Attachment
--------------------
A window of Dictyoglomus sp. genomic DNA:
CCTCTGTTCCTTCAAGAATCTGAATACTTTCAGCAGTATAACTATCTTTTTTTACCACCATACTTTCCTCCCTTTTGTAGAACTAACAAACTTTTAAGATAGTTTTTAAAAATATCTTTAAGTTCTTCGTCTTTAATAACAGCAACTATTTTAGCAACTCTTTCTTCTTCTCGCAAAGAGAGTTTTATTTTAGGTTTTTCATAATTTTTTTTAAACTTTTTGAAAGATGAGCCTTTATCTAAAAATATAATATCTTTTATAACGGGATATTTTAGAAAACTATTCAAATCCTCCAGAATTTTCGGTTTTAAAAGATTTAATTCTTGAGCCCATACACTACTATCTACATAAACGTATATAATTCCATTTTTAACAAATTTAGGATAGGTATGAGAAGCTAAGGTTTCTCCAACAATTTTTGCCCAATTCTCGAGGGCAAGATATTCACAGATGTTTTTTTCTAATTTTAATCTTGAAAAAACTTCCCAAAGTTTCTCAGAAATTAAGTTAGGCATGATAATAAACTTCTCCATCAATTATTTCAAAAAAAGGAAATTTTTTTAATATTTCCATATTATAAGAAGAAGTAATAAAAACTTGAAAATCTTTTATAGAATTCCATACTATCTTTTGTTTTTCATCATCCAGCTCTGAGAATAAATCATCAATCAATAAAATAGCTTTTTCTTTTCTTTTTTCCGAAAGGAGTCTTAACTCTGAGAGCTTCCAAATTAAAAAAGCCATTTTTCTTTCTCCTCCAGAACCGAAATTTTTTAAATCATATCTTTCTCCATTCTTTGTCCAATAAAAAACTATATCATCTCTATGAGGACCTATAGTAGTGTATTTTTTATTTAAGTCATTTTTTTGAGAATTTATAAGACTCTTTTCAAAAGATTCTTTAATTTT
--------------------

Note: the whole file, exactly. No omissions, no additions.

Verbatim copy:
A window of Dictyoglomus sp. genomic DNA:
CCTCTGTTCCTTCAAGAATCTGAATACTTTCAGCAGTATAACTATCTTTTTTTACCACCATACTTTCCTCCCTTTTGTAGAACTAACAAACTTTTAAGATAGTTTTTAAAAATATCTTTAAGTTCTTCGTCTTTAATAACAGCAACTATTTTAGCAACTCTTTCTTCTTCTCGCAAAGAGAGTTTTATTTTAGGTTTTTCATAATTTTTTTTAAACTTTTTGAAAGATGAGCCTTTATCTAAAAATATAATATCTTTTATAACGGGATATTTTAGAAAACTATTCAAATCCTCCAGAATTTTCGGTTTTAAAAGATTTAATTCTTGAGCCCATACACTACTATCTACATAAACGTATATAATTCCATTTTTAACAAATTTAGGATAGGTATGAGAAGCTAAGGTTTCTCCAACAATTTTTGCCCAATTCTCGAGGGCAAGATATTCACAGATGTTTTTTTCTAATTTTAATCTTGAAAAAACTTCCCAAAGTTTCTCAGAAATTAAGTTAGGCATGATAATAAACTTCTCCATCAATTATTTCAAAAAAAGGAAATTTTTTTAATATTTCCATATTATAAGAAGAAGTAATAAAAACTTGAAAATCTTTTATAGAATTCCATACTATCTTTTGTTTTTCATCATCCAGCTCTGAGAATAAATCATCAATCAATAAAATAGCTTTTTCTTTTCTTTTTTCCGAAAGGAGTCTTAACTCTGAGAGCTTCCAAATTAAAAAAGCCATTTTTCTTTCTCCTCCAGAACCGAAATTTTTTAAATCATATCTTTCTCCATTCTTTGTCCAATAAAAAACTATATCATCTCTATGAGGACCTATAGTAGTGTATTTTTTATTTAAGTCATTTTTTTGAGAATTTATAAGACTCTTTTCAAAAGATTCTTTAATTTT